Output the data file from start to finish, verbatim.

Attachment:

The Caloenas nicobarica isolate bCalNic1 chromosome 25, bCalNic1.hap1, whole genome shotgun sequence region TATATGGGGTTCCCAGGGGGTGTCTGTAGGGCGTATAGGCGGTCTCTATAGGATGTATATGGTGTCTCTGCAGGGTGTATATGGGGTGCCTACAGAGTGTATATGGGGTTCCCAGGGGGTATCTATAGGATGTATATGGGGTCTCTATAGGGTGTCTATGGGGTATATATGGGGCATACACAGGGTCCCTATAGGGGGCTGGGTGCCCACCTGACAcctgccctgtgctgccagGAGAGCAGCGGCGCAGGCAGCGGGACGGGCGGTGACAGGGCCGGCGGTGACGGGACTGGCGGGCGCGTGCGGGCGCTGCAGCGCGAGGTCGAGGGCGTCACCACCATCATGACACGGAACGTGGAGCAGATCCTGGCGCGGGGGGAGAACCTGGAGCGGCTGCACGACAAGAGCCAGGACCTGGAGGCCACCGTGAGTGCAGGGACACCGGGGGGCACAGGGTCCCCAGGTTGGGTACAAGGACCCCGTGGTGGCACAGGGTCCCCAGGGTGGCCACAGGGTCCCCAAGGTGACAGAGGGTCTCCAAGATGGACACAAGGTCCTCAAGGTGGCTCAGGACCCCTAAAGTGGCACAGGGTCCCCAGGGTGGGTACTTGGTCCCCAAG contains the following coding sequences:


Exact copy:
The Caloenas nicobarica isolate bCalNic1 chromosome 25, bCalNic1.hap1, whole genome shotgun sequence region TATATGGGGTTCCCAGGGGGTGTCTGTAGGGCGTATAGGCGGTCTCTATAGGATGTATATGGTGTCTCTGCAGGGTGTATATGGGGTGCCTACAGAGTGTATATGGGGTTCCCAGGGGGTATCTATAGGATGTATATGGGGTCTCTATAGGGTGTCTATGGGGTATATATGGGGCATACACAGGGTCCCTATAGGGGGCTGGGTGCCCACCTGACAcctgccctgtgctgccagGAGAGCAGCGGCGCAGGCAGCGGGACGGGCGGTGACAGGGCCGGCGGTGACGGGACTGGCGGGCGCGTGCGGGCGCTGCAGCGCGAGGTCGAGGGCGTCACCACCATCATGACACGGAACGTGGAGCAGATCCTGGCGCGGGGGGAGAACCTGGAGCGGCTGCACGACAAGAGCCAGGACCTGGAGGCCACCGTGAGTGCAGGGACACCGGGGGGCACAGGGTCCCCAGGTTGGGTACAAGGACCCCGTGGTGGCACAGGGTCCCCAGGGTGGCCACAGGGTCCCCAAGGTGACAGAGGGTCTCCAAGATGGACACAAGGTCCTCAAGGTGGCTCAGGACCCCTAAAGTGGCACAGGGTCCCCAGGGTGGGTACTTGGTCCCCAAG contains the following coding sequences: